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|Phonak at a Glance|
|Oticon at a Glance|
|Bluetooth capability||Yes (phone, TV)||Yes (phone, TV)|
|Tinnitus support help||Yes||Yes|
|Customer service||Online FAQ, 1-800 number, Online form||Online support, 1-800 number|
Neither company advertises its hearing aid prices online. If you're interested in a product, you'll be directed to find a professional hearing aid provider in your area to book an appointment. From there, your hearing aid provider will work with you to find which hearing aid model best suits you and your budget. Take a look at our Oticon and Phonak pricing pages for more information on price and how to purchase your hearing aids.
The most significant difference between Phonak and Oticon is in the fundamental philosophy they use to calculate how much sound is produced at which pitches to address your hearing loss. Phonak leans toward the “maximum speech audibility” approach defined by the DSL-I/o 5 algorithm developed at the University of Western Ontario. Oticon's algorithm is closer to the NAL-NL2 formula from the National Acoustics Lab in Australia. Both accurately represent the entire spectrum of speech for soft through very loud sound inputs, but the NAL-NL2 approach provides a little more listening comfort. Research has historically shown the algorithms to be essentially equivalent when listening to speech, so you really can't go wrong.
Beyond providing basic loudness correction for hearing loss, Phonak and Oticon differ significantly in how they approach hearing speech in background noise. Phonak relies on automatic and manually adjusted directional microphones to “zoom” into desired signals. Oticon's “Open Sound” approach in their OPN generation devices aims to provide an accurate “360” representation of the world that allows the brain to select the signal you want to listen to. I don't see a significant difference between the two approaches for people with mild to moderate hearing loss in my clinical practice. For those with more severe hearing loss, particularly those with very poor hearing in background noise, the Phonak approach works a bit better for my patients.
Both Oticon and Phonak offer hearing aids ranging from IIC (invisible in the canal) to high power BTE (behind the ear). The most popular for both is the RIC (receiver in canal) style that provides a great balance between discretion and functionality. Phonak also offers a unique device called Lyric, which is an “extended wear” IIC. The Lyric uses a sealed battery and is placed very deep in the ear canal by specially trained dispensers. After about three months, the device is replaced under a subscription plan. I've fit a lot of these in my practice; I've found that for folks with mild to moderate hearing loss and the right size and shape ear canal, they work quite well.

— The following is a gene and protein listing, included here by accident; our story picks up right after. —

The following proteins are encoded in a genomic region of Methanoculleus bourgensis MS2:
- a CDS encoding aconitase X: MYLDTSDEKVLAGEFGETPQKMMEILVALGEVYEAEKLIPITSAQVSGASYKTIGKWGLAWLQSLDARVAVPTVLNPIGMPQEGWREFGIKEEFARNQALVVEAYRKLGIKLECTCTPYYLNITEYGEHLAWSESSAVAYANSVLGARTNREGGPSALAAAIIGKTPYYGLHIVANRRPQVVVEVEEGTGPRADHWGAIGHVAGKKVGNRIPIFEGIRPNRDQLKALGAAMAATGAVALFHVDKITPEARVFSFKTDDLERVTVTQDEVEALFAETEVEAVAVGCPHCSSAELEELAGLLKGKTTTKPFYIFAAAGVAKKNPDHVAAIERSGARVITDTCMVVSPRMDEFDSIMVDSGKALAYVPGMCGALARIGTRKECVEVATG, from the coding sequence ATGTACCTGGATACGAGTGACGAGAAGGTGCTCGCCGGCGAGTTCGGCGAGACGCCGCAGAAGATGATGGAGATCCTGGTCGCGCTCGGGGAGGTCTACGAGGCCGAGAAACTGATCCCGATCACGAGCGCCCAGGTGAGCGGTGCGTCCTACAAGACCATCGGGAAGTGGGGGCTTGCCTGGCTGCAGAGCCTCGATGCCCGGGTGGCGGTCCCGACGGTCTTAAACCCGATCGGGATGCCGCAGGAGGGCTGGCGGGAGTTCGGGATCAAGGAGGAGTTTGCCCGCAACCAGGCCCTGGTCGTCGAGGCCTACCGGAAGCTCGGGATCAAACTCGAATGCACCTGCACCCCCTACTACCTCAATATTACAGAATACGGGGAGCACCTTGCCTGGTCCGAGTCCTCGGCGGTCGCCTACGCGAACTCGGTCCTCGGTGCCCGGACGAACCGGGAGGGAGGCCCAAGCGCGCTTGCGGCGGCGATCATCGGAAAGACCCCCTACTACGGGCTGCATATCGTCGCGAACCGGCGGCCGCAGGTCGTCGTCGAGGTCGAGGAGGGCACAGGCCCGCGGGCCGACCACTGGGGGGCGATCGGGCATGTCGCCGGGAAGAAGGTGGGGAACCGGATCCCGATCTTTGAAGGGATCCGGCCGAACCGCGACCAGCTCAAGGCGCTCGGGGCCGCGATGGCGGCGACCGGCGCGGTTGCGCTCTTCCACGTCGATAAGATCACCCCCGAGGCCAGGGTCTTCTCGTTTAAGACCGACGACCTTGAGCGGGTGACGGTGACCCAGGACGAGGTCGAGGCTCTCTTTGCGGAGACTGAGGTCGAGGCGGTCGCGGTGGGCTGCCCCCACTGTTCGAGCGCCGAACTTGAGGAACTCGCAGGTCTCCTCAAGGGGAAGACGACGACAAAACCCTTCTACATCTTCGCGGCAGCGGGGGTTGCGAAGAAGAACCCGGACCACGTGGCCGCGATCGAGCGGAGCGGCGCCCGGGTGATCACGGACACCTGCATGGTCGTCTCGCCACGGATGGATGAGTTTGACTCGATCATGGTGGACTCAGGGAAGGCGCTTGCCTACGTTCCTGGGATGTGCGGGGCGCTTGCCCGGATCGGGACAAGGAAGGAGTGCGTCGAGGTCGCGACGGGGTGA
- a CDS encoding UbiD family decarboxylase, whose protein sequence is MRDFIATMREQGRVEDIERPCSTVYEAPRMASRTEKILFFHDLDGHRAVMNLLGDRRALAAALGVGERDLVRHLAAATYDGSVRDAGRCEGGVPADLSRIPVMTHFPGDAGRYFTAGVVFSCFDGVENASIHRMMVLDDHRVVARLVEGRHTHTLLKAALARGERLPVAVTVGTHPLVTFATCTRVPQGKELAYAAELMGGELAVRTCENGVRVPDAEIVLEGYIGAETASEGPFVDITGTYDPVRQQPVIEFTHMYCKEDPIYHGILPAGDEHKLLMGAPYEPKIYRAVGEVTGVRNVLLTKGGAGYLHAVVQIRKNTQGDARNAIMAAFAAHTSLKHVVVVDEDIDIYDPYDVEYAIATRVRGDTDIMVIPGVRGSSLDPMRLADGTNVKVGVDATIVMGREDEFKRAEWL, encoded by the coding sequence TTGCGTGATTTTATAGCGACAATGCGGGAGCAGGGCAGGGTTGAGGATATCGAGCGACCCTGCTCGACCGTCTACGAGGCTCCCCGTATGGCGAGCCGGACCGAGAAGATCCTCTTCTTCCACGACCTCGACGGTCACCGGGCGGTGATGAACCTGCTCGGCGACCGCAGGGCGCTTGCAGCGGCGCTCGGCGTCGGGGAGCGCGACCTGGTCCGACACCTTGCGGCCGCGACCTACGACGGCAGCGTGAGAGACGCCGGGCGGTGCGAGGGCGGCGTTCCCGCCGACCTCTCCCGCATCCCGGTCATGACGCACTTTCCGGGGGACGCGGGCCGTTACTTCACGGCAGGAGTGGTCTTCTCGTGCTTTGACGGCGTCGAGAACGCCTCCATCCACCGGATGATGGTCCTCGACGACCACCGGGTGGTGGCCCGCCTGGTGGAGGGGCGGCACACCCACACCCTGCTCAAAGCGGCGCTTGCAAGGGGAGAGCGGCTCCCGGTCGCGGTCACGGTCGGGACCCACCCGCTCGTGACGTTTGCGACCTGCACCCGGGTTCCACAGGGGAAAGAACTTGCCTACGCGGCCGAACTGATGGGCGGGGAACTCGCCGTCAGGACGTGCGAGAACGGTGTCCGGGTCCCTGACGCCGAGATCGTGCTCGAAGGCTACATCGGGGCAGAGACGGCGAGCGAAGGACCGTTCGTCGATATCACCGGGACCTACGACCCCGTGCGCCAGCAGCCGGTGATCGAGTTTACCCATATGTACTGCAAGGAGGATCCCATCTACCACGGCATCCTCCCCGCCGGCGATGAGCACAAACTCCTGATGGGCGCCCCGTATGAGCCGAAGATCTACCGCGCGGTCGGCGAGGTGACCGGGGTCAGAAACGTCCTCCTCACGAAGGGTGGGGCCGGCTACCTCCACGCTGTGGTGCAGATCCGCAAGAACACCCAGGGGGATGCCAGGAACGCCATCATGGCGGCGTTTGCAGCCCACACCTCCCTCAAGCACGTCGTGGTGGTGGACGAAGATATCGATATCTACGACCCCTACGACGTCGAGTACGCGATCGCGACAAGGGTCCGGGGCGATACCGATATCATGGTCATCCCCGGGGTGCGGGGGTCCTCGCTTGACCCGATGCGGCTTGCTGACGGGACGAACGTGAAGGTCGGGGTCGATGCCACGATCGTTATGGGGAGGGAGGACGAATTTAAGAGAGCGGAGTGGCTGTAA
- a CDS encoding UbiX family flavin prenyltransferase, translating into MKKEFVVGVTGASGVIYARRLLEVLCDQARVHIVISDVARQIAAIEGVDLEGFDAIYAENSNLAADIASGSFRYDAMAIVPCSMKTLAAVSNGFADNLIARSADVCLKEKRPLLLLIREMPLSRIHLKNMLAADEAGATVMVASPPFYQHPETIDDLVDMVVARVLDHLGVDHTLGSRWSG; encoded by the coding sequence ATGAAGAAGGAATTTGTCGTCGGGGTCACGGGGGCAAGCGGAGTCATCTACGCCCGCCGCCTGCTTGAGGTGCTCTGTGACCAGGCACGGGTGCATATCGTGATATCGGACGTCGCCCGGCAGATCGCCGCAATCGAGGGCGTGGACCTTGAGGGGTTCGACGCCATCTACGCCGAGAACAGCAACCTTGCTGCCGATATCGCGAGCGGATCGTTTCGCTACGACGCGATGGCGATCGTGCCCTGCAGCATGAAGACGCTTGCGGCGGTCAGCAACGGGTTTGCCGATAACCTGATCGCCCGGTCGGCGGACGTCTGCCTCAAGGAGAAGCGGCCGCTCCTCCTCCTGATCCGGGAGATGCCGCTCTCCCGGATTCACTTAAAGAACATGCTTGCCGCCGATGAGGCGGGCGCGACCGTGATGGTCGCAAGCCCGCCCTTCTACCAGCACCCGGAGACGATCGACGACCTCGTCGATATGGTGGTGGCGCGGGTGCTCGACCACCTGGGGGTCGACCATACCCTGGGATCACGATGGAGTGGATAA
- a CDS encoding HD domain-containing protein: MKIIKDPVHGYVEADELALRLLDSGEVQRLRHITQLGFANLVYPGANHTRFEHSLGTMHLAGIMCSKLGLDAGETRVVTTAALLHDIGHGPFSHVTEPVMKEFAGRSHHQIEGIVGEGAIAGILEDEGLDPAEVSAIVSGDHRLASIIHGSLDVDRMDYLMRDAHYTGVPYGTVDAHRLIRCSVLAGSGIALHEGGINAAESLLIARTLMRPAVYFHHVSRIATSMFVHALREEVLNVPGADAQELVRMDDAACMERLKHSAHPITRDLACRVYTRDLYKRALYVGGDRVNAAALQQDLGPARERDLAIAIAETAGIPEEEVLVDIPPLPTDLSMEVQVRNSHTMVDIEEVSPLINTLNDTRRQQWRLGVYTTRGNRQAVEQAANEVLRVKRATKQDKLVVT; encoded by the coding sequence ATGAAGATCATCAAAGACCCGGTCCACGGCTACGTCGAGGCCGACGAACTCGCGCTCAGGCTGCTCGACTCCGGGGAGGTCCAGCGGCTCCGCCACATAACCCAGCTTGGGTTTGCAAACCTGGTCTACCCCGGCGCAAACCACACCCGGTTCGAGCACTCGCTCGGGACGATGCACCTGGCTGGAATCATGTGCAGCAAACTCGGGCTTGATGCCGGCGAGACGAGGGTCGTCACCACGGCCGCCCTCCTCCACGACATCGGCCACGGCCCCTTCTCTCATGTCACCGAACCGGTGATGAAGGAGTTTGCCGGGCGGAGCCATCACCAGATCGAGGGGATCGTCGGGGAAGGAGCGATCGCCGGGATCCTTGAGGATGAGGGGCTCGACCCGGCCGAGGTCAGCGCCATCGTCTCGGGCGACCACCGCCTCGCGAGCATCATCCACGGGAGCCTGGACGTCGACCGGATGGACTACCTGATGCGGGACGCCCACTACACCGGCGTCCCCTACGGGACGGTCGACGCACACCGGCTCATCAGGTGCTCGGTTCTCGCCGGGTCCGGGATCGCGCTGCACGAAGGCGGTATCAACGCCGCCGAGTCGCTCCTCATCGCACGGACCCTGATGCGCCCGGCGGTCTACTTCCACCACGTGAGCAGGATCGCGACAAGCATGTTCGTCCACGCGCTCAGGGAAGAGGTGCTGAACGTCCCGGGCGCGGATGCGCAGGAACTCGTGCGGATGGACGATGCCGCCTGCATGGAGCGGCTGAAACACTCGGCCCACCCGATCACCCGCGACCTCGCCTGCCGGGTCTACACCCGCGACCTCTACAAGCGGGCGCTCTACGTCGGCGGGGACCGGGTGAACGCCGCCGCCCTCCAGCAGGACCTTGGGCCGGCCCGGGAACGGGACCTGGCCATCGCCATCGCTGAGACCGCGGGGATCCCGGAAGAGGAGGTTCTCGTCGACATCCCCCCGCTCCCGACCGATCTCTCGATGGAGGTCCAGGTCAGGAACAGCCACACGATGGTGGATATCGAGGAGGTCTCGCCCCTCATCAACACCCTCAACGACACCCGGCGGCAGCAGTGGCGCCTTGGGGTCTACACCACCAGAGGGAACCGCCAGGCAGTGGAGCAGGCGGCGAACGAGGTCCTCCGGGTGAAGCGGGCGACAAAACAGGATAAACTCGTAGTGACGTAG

Quick Tip: Not sure which hearing aid style is right for you? Check out our hearing aid buying guide for more details on hearing aid styles and more.
Both Phonak and Oticon offer “Made for iPhone” devices. Android users can also connect to both, but Oticon users will need an intermediary device called the Connect Clip. In contrast, the Phonak Marvel can connect directly to most Android devices using the “Bluetooth Classic” protocol.
Both Oticon and Phonak allow users to overcome the limitations of distance, reverberation, and background noise; however, Phonak has the edge here. Their Roger system, while quite expensive, is the leader for hearing well in complex listening environments, including educational settings. Both offer equivalent TV streaming devices and smartphone apps.
For the average first-time senior customer, I feel very comfortable recommending either Oticon or Phonak. Both will provide world-class technology and customer service at a fair price. Phonak and Oticon are currently only available through “brick and mortar” dispensers, but they offer some level of telemedicine support.
I tend to lean toward Phonak for those with more severe hearing loss since those users nearly always need the more aggressive speech-in-noise approach that Phonak provides.
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